General Discussion:

winter covering for perennials


Messages posted to thread:

From:Date:Zone:
Lori08-Nov-04 03:55 AM EST 5   
Patricia 09-Nov-04 05:19 PM EST 5   
Nancy10-Nov-04 02:25 PM EST 5   


Subject: winter covering for perennials
From: Lori
Zone: 5
Date: 08-Nov-04 03:55 AM EST

Hello everyone:

I have planted a bed of perennials this fall, and was wondering if I should cover them for the winter. I was planning on using a cedar mulch to cover the whole bed. Would that be a good idea, or should I just leave it as is and let the snow cover the bed and be used as a blanket? Thanks for the help.


Subject: RE: winter covering for perennials
From: Patricia (iris1@rogers.com)
Zone: 5
Date: 09-Nov-04 05:19 PM EST

Hi! Lori - I am in zone 5 just outside Ottawa. Where are you? Protecting a fall planted bed of perennials - it depends on many things. How hardy are the plants you put in this bed? Are they hardy to zone 5, 4, 3, 2 or 1? The hardier the plant, the less you need to protect it. Also, how much wind and snow will you get? If you get deep, even snow where you are, then your bed and plants are protected, especially if you don't get any thaws this winter. But if you get lots of freezing and thawing, and/or wind which blows away the snow cover, then you need mulch and lots of it. My first winter here, our perennial bed was so exposed that the wind blew all the snow off - So I drove around the neighbourhood after Christmas and dragged home all the Christmas trees put out for garbage pickup. I laid them on top of my flower bed and this saved most of my early September transplants. So you see, Lori, the answer is: "It depends". Check the weather and the wind. Remember: thaws are bad!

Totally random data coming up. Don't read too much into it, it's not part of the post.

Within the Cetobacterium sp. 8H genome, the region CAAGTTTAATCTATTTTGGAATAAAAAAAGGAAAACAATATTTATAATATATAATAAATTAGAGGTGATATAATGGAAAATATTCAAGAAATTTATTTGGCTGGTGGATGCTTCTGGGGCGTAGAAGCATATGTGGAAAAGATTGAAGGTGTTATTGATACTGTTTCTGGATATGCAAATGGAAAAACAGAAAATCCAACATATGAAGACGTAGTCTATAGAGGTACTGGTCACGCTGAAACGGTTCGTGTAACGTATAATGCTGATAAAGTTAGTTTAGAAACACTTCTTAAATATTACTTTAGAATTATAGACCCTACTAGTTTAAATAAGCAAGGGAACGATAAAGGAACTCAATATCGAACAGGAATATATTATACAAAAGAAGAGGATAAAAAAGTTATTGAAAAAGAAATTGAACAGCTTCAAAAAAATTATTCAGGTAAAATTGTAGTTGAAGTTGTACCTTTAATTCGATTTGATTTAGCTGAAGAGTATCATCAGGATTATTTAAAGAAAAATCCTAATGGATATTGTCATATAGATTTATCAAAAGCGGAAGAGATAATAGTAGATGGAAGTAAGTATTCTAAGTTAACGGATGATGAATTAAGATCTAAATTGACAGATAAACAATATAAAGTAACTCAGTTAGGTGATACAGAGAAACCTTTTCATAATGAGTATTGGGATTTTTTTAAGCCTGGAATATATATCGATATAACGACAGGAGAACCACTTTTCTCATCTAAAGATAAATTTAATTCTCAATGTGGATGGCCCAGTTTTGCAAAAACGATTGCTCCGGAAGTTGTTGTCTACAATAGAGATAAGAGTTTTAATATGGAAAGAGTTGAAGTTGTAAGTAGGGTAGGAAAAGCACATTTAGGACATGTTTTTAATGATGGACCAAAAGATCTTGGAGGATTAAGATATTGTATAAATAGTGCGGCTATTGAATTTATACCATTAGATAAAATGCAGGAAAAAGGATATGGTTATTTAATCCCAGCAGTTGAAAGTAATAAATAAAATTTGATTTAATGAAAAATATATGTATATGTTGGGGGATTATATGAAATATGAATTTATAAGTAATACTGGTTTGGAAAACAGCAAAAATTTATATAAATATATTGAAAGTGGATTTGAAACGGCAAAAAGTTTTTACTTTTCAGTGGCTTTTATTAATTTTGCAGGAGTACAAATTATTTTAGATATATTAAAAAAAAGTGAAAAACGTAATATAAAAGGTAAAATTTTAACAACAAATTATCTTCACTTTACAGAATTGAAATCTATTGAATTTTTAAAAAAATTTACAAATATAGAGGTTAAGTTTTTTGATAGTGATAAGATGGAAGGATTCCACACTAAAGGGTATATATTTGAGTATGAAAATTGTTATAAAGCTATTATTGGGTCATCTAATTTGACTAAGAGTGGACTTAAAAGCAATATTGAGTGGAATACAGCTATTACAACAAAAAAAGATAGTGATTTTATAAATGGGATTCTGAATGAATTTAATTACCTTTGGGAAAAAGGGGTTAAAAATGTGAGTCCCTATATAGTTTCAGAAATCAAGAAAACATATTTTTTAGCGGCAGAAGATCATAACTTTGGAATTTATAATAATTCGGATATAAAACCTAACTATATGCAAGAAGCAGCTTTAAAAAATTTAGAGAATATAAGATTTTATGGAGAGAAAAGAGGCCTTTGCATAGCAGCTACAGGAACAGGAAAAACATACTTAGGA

Subject: RE: winter covering for perennials
From: Nancy
Zone: 5
Date: 10-Nov-04 02:25 PM EST

I tend to agree with Patricia's comments.

The last few years I've been buying plenty of perennials on the end of season sales (about now), and not knowing where I was going to put them, simply planted them in rows in a part of my vegetable garden that had been cleaned up. That part of the garden is quite open, gets little snow accumulation and being full sun, is subject to repeated freeze and thaw until spring. So to protect for that first winter, I tossed on about 12 inches of straw on top. Most of the plants made it OK, but a couple of the most tender (zone 6) didn't. Mind you, they went in not long before the ground froze, so had no time to send out roots. And I didn't want to encourage mice and voles to camp out under the straw, so held off on mulching until the ground was good and hard.

My bottom line, I don't buy marginally hardy plants in late fall anymore, 'cause even with a good layer of mulch I think they still need some time to get established.


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